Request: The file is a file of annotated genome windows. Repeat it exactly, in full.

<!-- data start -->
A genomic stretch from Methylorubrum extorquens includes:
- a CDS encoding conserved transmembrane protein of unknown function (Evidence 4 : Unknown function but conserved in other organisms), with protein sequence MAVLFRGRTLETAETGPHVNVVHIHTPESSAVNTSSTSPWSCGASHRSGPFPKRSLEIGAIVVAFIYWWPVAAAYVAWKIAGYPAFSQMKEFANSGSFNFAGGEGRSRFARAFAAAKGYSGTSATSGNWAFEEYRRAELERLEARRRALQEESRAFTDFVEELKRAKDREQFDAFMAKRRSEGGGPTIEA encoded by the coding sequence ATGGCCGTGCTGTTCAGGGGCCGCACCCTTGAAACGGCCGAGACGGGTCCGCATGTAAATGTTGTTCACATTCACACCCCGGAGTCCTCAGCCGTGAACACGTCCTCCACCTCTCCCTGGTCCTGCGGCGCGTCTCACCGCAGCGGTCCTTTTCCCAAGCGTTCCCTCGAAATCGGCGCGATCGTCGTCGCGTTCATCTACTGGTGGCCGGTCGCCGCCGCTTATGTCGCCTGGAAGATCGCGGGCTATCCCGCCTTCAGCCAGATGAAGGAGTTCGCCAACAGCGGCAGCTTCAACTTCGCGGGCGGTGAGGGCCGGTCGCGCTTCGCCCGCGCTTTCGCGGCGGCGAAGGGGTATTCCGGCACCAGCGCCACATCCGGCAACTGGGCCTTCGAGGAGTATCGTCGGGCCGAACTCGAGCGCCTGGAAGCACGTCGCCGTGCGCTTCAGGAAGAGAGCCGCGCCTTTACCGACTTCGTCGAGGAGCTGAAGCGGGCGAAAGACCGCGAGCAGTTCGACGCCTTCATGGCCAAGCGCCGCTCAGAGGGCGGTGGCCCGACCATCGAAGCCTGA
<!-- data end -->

A genomic stretch from Methylorubrum extorquens includes:
- a CDS encoding conserved transmembrane protein of unknown function (Evidence 4 : Unknown function but conserved in other organisms), with protein sequence MAVLFRGRTLETAETGPHVNVVHIHTPESSAVNTSSTSPWSCGASHRSGPFPKRSLEIGAIVVAFIYWWPVAAAYVAWKIAGYPAFSQMKEFANSGSFNFAGGEGRSRFARAFAAAKGYSGTSATSGNWAFEEYRRAELERLEARRRALQEESRAFTDFVEELKRAKDREQFDAFMAKRRSEGGGPTIEA encoded by the coding sequence ATGGCCGTGCTGTTCAGGGGCCGCACCCTTGAAACGGCCGAGACGGGTCCGCATGTAAATGTTGTTCACATTCACACCCCGGAGTCCTCAGCCGTGAACACGTCCTCCACCTCTCCCTGGTCCTGCGGCGCGTCTCACCGCAGCGGTCCTTTTCCCAAGCGTTCCCTCGAAATCGGCGCGATCGTCGTCGCGTTCATCTACTGGTGGCCGGTCGCCGCCGCTTATGTCGCCTGGAAGATCGCGGGCTATCCCGCCTTCAGCCAGATGAAGGAGTTCGCCAACAGCGGCAGCTTCAACTTCGCGGGCGGTGAGGGCCGGTCGCGCTTCGCCCGCGCTTTCGCGGCGGCGAAGGGGTATTCCGGCACCAGCGCCACATCCGGCAACTGGGCCTTCGAGGAGTATCGTCGGGCCGAACTCGAGCGCCTGGAAGCACGTCGCCGTGCGCTTCAGGAAGAGAGCCGCGCCTTTACCGACTTCGTCGAGGAGCTGAAGCGGGCGAAAGACCGCGAGCAGTTCGACGCCTTCATGGCCAAGCGCCGCTCAGAGGGCGGTGGCCCGACCATCGAAGCCTGA